A new global report on climate change has hailed India’s performance in the renewable energy sector, but it cautioned against the country’s plans to build new coal-fired power plants.
India moves to rank 11 in the Climate Change Performance Index (CCPI) this year, improving its standing by three places compared to the previous edition.
The report said, “most notably India improved its performance in the renewable energy category, joining the group of medium performers.”
Comparatively low levels of per capita greenhouse gas emissions and a relatively ambitious mitigation target for 2030 gave India an overall high rating in the emissions category, it added.
The Climate Change Performance Index (CCPI) 2019, published by Germanwatch and the New Climate Institute along with the Climate Action Network (CAN), was released on Monday at the UN Climate Conference COP24 in Katowice.
The report hailed India’s performance in the renewable energy category, but it warned against the country’s plans to build new coal-fired power plants. Experts are of the opinion that the move may pose a risk of offsetting positive developments in the renewable energy sector.
In 40 of the 56 analysed countries, the emissions decreased between 2011 and 2016.
India becomes one of the global leaders in climate action
India has set an ambitious goal of generating 175 GW of renewable energy by 2022. Besides, the country has taken up various initiatives on smart cities, electric vehicles, energy efficiency programs and others, making it one of the global leaders in climate action.
India stands at fourth position globally in wind power, sixth in solar power installed capacity, and overall fifth in renewable power.
Top three ranks of the CCPI 2019 remains unoccupied
Sweden leads the performance index securing Rank 4 with good ratings in emissions and renewables, followed by Morocco that has significantly increased its share of renewable energy capacity coupled with an ambitious national climate target.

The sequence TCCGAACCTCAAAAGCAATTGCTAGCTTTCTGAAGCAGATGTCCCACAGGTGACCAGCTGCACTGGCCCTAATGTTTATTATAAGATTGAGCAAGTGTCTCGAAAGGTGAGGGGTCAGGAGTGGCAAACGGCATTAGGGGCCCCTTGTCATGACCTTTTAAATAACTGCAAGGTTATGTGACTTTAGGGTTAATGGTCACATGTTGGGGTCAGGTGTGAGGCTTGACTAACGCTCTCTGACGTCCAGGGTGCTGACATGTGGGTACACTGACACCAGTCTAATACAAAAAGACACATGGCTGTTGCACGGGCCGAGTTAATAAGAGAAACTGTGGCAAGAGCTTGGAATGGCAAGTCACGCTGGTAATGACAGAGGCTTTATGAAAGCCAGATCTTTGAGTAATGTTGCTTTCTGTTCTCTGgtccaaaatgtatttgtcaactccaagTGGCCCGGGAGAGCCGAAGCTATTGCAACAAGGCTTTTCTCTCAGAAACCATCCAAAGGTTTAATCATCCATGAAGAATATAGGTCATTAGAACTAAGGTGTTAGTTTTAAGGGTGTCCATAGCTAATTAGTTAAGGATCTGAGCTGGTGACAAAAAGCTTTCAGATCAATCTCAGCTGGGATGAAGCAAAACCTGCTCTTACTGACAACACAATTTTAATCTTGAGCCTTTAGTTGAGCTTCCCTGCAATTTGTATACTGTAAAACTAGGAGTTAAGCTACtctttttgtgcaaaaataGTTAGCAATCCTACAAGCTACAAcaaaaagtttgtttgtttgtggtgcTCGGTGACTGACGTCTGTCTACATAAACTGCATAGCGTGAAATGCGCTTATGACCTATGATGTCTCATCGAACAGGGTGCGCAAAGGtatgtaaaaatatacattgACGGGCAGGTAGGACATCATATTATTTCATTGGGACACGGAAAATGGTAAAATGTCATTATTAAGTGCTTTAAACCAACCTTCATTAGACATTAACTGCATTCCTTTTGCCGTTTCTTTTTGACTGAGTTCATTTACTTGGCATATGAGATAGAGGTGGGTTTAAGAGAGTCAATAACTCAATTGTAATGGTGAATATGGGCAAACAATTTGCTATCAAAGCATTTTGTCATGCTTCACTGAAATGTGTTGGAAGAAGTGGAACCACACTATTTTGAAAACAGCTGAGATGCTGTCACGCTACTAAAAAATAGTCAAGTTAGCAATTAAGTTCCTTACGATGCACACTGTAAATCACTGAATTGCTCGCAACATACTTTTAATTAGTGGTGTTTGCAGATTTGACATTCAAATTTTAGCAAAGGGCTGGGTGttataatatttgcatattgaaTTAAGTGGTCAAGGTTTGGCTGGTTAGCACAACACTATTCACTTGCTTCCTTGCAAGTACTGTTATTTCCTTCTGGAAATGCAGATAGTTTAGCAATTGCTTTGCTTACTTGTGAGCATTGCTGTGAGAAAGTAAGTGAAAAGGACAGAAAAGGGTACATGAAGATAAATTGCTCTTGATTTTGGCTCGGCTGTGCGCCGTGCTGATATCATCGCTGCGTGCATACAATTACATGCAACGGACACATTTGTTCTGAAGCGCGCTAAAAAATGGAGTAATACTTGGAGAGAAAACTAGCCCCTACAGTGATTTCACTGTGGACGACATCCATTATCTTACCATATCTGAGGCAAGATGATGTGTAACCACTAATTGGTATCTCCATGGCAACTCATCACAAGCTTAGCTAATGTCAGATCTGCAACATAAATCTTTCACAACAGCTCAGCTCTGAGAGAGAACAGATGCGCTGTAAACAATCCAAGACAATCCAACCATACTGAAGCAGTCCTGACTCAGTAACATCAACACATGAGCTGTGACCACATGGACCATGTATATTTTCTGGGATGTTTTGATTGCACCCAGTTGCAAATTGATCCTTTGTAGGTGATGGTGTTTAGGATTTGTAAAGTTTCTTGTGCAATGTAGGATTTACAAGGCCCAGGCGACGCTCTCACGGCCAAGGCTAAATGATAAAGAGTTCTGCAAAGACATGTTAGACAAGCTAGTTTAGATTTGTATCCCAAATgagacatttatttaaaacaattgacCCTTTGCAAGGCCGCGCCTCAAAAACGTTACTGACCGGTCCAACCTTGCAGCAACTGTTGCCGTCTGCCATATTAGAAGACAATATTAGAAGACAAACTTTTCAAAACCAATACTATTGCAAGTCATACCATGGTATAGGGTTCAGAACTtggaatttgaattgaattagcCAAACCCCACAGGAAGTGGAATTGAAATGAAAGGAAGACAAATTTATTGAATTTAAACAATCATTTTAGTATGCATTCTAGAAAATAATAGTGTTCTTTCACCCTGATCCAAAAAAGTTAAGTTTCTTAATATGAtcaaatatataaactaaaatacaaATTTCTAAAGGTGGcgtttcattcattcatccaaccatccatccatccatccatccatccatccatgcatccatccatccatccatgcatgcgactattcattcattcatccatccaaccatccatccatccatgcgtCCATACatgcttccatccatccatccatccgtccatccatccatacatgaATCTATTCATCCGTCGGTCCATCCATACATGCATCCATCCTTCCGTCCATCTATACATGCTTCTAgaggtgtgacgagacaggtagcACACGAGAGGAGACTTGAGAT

However, the top three ranks of the CCPI 2019 remains unoccupied as none of the 56 countries or the EU are clearly on a well below 2-degree pathway in their overall performance.
China climbed to rank 33, entering the group of medium-performing countries for the first time.
As per the report, China performed relatively well regarding its emissions trend from 2014 to 2016, but emissions started to increase again recently.
Global emissions rising
Despite three consecutive years of stable CO2 emissions, the CCPI 2019 warned that the global emissions are rising again.
The report cited lack of political will of most governments to phase out fossil fuels with the necessary speed as the reason behind the rising global emissions.
Jan Burck, co-author of the CCPI at Germanwatch, stressed that while the G20 summit has shown strong support of 19 countries to support the Paris Agreement, the political will of those governments to set the right frameworks and incentives for its national implementation is not yet reflected in these words.
The report further revealed that only a few countries have started to implement strategies to limit global warming below 2 or even 1.5 degree Celsius.
G20 countries among very low performers
Almost half of the G20 countries were ranked in the group of very low performers. According to the report, Japan stood at Rank 49, Turkey (50), Russian Federation (52), Canada (54), Australia (55), Korea (57), and at the bottom of the index were USA (59) and Saudi Arabia (60).
The USA’s ranking dropped due to its low to very low-rated performance in the GHG Emissions, Renewable Energy and Energy Use, the report said.